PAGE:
Lucy looked up as an old woman entered the clearing, pausing a metre or so away from her. Slightly stooped, the woman was dressed in autumnal layers of browns and oranges, yellows and even magentas: a patchwork effect that seemed to personify the season perfectly. Her face, although wrinkled, was animate – bright eyes, searching expression.

The woman spoke first, her voice low and earthy: “Toby’s friend.”

Lucy gazed into the stranger’s eyes. They were dark green – the shade of those old bottles which you sometimes find unexpectedly, when digging in the garden. Opaque. Imperfect. She nodded before replying. “Yes. H-how did you know?”

The older woman shrugged, an acquiescent rather than insensitive gesture. “We met here. We talked.”

Lucy nodded again. “Do you know that he’s ” she stopped, unsure which words to use. How to impart the information.

Now it was the woman’s turn to pause. She exhaled softly. It was like a welcome breeze interrupting a stiflingly hot and awkward scenario. “Yes, I know.” She sat down across the glade from Lucy. Close by but not in her space. “Toby talked about you, “she continued. “A great deal.”

Lucy looked down. Studied an ant scurrying across the dappled earth. “He is – was - my friend. My best friend. Right from when I met him when we were in Infants.”

The woman smiled. “You first noticed him when he dropped the paint box on the floor and all the colours spilled out - you helped him pick them up before Miss Taylor saw.”

Lucy laughed – an unexpected, out of practice sound. “Wow – he told you that? Yeah, I did help him. Toby was always a bit clumsy ”

“All fingers and thumbs,” the woman agreed easily.

Lucy nodded. “So he told you stuff then; even about his illness and everything?” She was curious as to how much Toby had opened up to this stranger.

The woman nodded. “We talked a great deal about it, yes. I think it helped him to offload to someone who wasn’t one of his family or friends – someone who he could tell about his worries and fears without them growing upset or trying to reassure him gratuitously.” The woman spoke quietly, her voice softening the words she was speaking. “After all, he knew what was happening to him. He knew exactly what was going to happen too.”

Lucy flinched. It was true – this was something she hadn’t wanted to think or talk about during Toby’s illness - he had been correct in that respect. So he had been offloading to this stranger rather than burden his family and friends. She expected to feel a pang of jealousy that he had chosen this old woman to speak to instead of herself, but instead only felt gratitude that Toby had had someone – anyone - to talk to. Maybe this woman, whoever she was, had helped him make sense of what he’d been feeling. Hopefully. She turned back to the woman. “Do you live round here – did you just happen to be taking a walk when you came across Toby that first time?”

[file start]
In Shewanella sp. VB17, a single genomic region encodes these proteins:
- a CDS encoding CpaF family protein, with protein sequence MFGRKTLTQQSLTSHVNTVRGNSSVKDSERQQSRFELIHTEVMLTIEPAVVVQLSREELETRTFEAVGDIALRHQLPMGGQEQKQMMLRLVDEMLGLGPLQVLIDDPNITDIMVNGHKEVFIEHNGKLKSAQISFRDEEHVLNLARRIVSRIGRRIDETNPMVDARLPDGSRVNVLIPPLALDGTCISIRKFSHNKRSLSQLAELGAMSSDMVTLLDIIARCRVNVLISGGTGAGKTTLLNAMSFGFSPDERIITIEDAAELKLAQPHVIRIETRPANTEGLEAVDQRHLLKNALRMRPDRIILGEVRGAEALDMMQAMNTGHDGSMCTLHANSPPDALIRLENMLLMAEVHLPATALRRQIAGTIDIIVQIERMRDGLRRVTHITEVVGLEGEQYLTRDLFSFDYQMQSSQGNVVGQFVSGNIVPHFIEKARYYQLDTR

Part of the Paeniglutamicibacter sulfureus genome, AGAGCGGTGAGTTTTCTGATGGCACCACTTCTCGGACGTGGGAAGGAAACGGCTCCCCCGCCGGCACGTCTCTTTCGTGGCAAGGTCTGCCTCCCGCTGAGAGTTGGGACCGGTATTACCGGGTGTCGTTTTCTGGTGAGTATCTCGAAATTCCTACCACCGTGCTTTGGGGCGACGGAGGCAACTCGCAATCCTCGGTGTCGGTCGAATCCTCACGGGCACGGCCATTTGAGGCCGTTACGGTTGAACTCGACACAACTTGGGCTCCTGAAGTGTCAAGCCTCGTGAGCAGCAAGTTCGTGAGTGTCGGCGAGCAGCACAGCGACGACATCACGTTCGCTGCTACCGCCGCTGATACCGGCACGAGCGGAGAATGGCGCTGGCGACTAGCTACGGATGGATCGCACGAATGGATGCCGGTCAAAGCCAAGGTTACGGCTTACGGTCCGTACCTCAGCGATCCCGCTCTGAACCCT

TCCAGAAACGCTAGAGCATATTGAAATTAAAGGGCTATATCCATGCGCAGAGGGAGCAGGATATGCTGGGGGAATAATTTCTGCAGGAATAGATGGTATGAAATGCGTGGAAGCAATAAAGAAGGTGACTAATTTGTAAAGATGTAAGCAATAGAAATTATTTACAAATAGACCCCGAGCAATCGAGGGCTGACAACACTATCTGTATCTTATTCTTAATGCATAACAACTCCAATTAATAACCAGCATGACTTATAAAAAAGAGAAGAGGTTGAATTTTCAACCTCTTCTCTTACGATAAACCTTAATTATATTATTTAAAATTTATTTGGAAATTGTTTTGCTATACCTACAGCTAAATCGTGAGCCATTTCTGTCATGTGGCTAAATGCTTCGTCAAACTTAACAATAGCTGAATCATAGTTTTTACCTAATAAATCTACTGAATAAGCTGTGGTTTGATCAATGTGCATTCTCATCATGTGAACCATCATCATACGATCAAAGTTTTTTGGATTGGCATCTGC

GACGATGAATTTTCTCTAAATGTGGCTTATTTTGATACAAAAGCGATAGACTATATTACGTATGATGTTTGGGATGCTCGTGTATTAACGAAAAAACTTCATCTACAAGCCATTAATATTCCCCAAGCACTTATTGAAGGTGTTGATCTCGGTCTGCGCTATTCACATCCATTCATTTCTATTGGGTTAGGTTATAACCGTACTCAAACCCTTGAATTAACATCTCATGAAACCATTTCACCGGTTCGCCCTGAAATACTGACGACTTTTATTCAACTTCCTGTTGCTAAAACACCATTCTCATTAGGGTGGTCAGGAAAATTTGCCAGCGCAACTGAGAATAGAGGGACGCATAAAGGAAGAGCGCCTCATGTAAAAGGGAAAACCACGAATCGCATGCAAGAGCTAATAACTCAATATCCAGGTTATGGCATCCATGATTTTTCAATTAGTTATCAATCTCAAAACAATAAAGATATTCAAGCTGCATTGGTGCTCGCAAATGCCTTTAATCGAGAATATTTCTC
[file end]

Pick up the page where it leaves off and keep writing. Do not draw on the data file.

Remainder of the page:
The old woman smiled. “I am always here. Autumn is my season. It’s what I am – who I am. Some say I should be unhappy, because I am deprived of the beauties; the beauties of Spring and Summer. But I have the consolation of my own Autumnal songs, which are no less individualistic than theirs. So, once they are gone, I remember them with joy at the same time as celebrating the life I still have.”

Lucy thought about this. It seemed to make sense, in more ways than one. “May I come here again – to talk about Toby? I can’t seem to talk to anyone else but it’s different with you.”

The woman nodded. “Coming here is just a step away, and yes, I will be here. Places are just that: places. Just remember, Toby will always be where you are - always in your heart. It’s true.” With that, she turned to leave.

Lucy watched as the old woman departed, seeming to merge into the dense trees and bushes around her, blending with the yellows and browns and oranges of the September countryside. She sighed, wondering. Thinking. As she did so, the old woman’s words flickered back into her consciousness once more: remember them with joy at the same time as celebrating the life I still have.

Lucy shook her head: she couldn’t remember any more of the sentence. But it didn’t matter. She had the important part, and that’s what she needed. Yes. She gazed around the glade, feeling cossetted – cushioned, even - amongst the dense foliage and low murmurings of birds and insects about her. Nearby but not intrusive. She took a deep breath. This was Toby’s place, yes, but it didn’t matter where she was; she could be anywhere and still he would be with her. Always in her heart. One day, she’d be able to heed the old woman’s words, to remember her friend with joy and, at the same time, celebrate her own life. She knew that now.